How concerned should you be about the side effects of the prescription drugs you take? Answer: You should be extremely concerned!
Aside from allergic reactions that can be fatal or life-altering, we live in an age in which the side effects of an antidepressant includes suicidal ideation. The recent death of comedian Robin Williams, for example, is said to be linked to an antidepressant that has a history of increased risk for suicide in rare cases. Along with that, the pharmaceutical industry is currently plagued with at least two different brand name antidepressants that are linked to serious birth defects if taken by a woman who is pregnant.
The days of the so-called “thalidomide babies” is largely a thing of the past, but legal teams to this day line up in court to bring justice to those harmed by drugs that are linked to serious problems, such as miscarriages, birth defects and fatalities.
And cases can drag on interminably, given the billions of dollars pharmaceutical companies have available to fight legal claims in court. The Zofran lawsuit is one example of this ongoing legal battle. Drug company GlaxoSmithKline agreed to a $3 billion settlement in 2012 to have complaints about the antiemetic dropped, but doctors continue to prescribe the risky drug to pregnant women, prolonging the long-standing legal dispute.
And while some drugs, like thalidomide, become synonymous with the horrors of unexpected birth defects, others, such as aspirin, gain worldwide acceptance, even though aspirin, too, is linked to birth defects when taken late in a pregnancy. That's because aspirin is a blood thinner that can cause fetal bleeding.
Here are just a few examples of specific drugs and some of their concerns:
There are dozens of brand names for these popular drugs, which revolutionized treatment for depression, which also come with potentially dangerous side effects. The drugs which also go by other names, are Effexor, Celexa, Cipramil, Cipram, Dalsan, Recital, Prozac, Seronil, Paxil, Zoloft and Asentra.
Depression affects about 6 percent of the adult population, which adds up to about 40 million people in the United States. As such, there is a reason why Elizabeth Wurtzel titled her 1994 autobiography Prozac Nation.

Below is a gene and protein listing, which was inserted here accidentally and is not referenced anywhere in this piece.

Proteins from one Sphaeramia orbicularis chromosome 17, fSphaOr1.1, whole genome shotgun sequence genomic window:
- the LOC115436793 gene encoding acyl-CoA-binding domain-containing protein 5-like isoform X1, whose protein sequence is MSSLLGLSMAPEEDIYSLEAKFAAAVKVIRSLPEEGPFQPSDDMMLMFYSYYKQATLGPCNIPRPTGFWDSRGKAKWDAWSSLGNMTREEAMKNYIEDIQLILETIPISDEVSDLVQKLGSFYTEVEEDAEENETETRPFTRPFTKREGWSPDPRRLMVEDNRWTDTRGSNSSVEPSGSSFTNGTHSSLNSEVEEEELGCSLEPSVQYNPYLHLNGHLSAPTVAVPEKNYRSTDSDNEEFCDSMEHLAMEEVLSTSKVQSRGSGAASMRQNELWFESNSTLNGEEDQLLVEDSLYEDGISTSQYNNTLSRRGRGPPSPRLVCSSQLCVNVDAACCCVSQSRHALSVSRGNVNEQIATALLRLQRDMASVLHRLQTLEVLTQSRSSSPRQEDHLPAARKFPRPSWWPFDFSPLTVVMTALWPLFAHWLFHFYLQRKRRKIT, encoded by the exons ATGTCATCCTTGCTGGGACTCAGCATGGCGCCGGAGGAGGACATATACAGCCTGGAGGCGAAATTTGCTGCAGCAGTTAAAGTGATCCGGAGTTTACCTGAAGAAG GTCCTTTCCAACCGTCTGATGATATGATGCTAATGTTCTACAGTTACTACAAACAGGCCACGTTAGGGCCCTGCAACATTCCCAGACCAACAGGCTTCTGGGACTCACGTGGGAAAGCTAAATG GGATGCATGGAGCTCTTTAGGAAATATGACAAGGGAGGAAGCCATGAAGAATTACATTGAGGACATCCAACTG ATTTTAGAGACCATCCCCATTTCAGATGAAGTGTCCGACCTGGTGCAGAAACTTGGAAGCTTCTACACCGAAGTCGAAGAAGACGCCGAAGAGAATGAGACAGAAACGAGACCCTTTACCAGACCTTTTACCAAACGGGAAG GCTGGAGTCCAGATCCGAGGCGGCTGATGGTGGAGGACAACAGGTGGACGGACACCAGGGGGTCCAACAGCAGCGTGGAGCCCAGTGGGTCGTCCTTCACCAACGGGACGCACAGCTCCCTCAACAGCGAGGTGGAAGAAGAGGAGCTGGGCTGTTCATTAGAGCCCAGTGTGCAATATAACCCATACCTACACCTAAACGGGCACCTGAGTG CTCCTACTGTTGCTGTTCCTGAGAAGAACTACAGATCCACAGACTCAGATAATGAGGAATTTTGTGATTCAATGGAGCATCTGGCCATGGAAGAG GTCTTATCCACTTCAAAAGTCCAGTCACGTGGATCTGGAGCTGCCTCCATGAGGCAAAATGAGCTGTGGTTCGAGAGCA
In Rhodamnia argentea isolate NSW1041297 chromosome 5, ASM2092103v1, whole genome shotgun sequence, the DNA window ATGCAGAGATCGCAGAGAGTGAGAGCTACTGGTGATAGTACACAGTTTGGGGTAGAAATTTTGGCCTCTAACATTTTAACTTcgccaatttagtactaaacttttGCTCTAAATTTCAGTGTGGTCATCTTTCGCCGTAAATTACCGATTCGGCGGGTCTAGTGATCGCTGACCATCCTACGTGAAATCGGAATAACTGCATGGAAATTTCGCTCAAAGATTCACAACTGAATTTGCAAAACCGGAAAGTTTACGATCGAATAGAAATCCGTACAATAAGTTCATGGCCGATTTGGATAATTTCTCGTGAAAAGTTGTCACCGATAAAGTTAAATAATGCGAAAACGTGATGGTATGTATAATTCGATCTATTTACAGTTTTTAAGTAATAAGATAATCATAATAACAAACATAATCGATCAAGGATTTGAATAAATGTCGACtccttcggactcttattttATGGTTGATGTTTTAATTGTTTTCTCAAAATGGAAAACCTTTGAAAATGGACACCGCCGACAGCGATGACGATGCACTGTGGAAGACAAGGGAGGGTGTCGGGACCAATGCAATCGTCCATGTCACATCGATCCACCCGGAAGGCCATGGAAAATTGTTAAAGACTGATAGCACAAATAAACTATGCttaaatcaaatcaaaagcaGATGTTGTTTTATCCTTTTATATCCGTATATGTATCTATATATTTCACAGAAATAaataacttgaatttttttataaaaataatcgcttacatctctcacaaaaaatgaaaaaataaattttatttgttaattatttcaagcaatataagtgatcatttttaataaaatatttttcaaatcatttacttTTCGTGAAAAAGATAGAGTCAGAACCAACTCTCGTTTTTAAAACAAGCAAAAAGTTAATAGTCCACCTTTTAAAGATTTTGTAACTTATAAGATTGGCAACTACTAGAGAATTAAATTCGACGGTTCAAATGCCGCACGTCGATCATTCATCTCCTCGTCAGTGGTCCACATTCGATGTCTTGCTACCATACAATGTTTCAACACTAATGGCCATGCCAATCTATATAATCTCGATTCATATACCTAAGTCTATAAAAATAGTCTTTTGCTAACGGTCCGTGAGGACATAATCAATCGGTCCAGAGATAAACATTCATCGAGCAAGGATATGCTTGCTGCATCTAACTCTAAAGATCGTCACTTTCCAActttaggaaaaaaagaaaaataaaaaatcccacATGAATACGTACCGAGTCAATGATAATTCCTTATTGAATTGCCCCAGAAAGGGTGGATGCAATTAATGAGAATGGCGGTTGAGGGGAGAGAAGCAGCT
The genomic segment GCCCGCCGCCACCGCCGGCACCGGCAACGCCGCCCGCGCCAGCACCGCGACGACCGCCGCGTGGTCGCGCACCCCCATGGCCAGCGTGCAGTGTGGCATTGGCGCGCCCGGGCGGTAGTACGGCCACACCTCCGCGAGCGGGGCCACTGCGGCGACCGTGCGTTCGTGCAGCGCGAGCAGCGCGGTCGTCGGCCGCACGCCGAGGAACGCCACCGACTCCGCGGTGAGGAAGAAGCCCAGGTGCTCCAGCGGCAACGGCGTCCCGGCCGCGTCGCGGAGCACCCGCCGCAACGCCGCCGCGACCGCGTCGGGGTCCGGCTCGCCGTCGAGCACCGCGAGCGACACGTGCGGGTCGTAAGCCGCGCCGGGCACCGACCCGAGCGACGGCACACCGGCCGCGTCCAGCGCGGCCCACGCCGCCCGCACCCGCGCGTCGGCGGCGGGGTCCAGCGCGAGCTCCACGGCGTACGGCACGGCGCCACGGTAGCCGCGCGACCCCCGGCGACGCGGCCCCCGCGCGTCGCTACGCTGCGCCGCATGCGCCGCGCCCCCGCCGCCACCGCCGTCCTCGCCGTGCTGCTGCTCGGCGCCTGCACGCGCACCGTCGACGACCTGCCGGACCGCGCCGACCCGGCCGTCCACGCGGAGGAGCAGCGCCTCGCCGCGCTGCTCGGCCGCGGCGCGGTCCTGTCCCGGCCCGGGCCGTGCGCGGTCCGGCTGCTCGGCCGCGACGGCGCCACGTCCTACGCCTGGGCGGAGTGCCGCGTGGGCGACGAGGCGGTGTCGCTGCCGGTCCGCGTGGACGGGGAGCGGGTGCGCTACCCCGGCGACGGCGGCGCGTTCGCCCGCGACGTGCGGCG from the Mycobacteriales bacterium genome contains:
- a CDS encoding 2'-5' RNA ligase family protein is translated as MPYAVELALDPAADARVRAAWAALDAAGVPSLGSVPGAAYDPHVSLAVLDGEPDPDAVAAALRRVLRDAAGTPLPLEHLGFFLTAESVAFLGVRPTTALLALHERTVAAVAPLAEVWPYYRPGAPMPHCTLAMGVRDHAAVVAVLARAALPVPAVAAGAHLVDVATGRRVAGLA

The side effects include increased anxiety, vivid dreaming, and suicidal ideation. In addition, some have been linked to birth defects like deformities of the skull, heart, lungs and other internal organs.
Byetta & Bydureon
These are injectable drugs that were designed to help people with adult onset (Type 2) diabetes control their blood sugar.
The difference between the two, according to DrugWatch, is that Byetta was designed to be injected twice a day, while Bydureon was designed to be administered once a week. Bydureon is the longer-lasting version of Byetta, which is a brand name for exenatide.
They are both given in order to help the body react to high blood sugar levels. But before it was approved by the Food and Drug Administration, it was twice rejected because it also was linked to heart rhythm abnormalities.
This is a powerful anti-psychotic drug used to treat schizophrenia. But buyer beware! It has also been used “off-label,” as a treatment for hyperactivity or attention deficit hyperactivity disorder (ADHD). On occasion, it is used as a treatment for bipolar disorder, depression and anxiety.
While schizophrenia is a very tragic illness, some regret taking Resperdal to combat it, as it is linked to palsy-like disorders, such as tardive diskynesia, which sometimes mimic Parkinson's disease.
Depakote is an anti-seizure drug that was first developed to treat epilepsy. But not only have doctors prescribed it for migraine headaches, but the company that makes it Abbott Laboratories has had to face charges of trying to market it for uses that were not approved, such as for bipolar disorder.
Depakote is also linked to birth defects involving the heart and facial deformities. It is also linked to liver damage and problems with the pancreas.